I’ve always been a big fan of clinics. Even if I only audit one, the learning opportunities are endless. So, when I heard that Dom Schramm would be stopping in Columbia, Mo., on his clinic tour, I set about making plans to attend.
The clinic was held at the beautiful Greystone Equestrian Center, nestled in the heart of Missouri. Sharon Rose, the owner of Greystone, did a wonderful job facilitating the clinic, and when I arrived on Saturday morning, dressage lessons were already in full swing.
Dom has a way of putting his students at ease right away, asking questions about both horse and rider to get a sense of their experience and goals together. Dressage day saw horses that were seasoned competitors, coming back from some time off and nervously green in a new environment.
Dom quietly worked with each horse that came into the arena that morning, tailoring the exercises to each horse and rider’s strengths and opportunities for improvement. Quick to praise and just as quick to reprimand, Dom made sure that the rider fully understood the elements of each movement he asked for. Encouraging the horse to move forward and straight, referencing the training scale that is often overlooked, were paramount.
One exercise I found to be particularly interesting was one performed at the walk. Dom had riders walk in a square shape, managing each step of the walk in order to concentrate on straightness. It was a difficult exercise for most at first, as you don’t necessarily realize how difficult true straightness is until you really focus on it. Dom told a story of witnessing a Grand Prix dressage pair practice the walk using this exercise, only to find that they also looked rather like a “drunken sailor.” After a few attempts at the exercise, the riders came away with a better understanding of true straightness.
I was unfortunately only able to attend the dressage sessions, so I called upon Colin Palmer, who participated in the lessons for other phases. Colin and his horse, Calvin, worked hard to prepare for the clinic, he said, as the horse came into his possession with plenty of baggage to work through. Calvin was “reluctant to even let me get on” at first and would buck and rear without hesitation, Colin said.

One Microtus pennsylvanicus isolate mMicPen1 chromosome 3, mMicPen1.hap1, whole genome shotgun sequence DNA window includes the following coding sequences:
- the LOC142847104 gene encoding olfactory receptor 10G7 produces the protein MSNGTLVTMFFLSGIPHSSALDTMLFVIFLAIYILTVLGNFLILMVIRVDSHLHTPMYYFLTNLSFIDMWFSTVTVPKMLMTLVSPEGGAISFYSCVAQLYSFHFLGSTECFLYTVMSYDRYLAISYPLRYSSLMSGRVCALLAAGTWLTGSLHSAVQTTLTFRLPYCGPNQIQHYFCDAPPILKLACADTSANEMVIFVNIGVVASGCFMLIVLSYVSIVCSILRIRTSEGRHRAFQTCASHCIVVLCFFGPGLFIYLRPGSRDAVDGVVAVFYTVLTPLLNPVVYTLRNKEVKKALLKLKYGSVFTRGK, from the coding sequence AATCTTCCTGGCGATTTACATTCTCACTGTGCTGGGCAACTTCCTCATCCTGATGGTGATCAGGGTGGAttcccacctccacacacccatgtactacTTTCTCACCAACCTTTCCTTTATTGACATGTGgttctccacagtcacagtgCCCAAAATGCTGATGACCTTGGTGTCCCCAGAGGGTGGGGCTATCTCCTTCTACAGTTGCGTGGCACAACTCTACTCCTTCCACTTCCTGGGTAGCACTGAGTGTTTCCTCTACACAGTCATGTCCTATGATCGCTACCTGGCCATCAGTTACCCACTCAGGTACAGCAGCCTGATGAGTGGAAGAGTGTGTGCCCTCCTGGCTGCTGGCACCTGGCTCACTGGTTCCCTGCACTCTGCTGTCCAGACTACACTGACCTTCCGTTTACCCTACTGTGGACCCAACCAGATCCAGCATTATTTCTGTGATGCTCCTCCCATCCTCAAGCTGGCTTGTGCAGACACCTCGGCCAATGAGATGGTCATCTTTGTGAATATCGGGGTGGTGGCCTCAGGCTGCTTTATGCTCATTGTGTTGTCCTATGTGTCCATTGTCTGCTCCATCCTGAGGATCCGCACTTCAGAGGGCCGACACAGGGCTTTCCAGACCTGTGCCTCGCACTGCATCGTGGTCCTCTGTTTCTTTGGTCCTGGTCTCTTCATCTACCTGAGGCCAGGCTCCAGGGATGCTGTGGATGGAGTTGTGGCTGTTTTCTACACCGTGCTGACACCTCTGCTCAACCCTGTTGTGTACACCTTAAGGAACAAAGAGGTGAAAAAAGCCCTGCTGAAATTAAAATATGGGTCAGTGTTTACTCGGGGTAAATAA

Watching Colin work with Calvin in their dressage lesson, it was apparent that the horse had some nerves and tension, but not once did he threaten any truly naughty behavior. Dom was highly complimentary of the work Colin had put into his horse so far, giving him some helpful tips on continuing to work on straightness and strength.
Colin had a wonderful experience with Dom in the jumping lessons. “(Dom) really focuses on adjustability of the canter in the show jumping,” he said. “(We were) doing four poles in a 20-meter circle and having to get the same number of strides in between each. Then he had three poles set up in a line, and it was five strides each.
“We had to practice getting five and then five. Then we had to get something like six then five. Then four and five and so on. Later, that became a jump where the middle pole was, and we had to get six from the pole on to the jump, then five after the fence. Then in cross country, it was mainly about rhythm and accuracy.”
Many thanks to Sharon Rose and Greystone Equestrian Center for hosting a great learning opportunity for us here in the midwest and to Dom for taking the time to stop in Missouri. I look forward to future opportunities to learn, and hopefully one day I will have a horse to bring.
Go Midwest Eventing!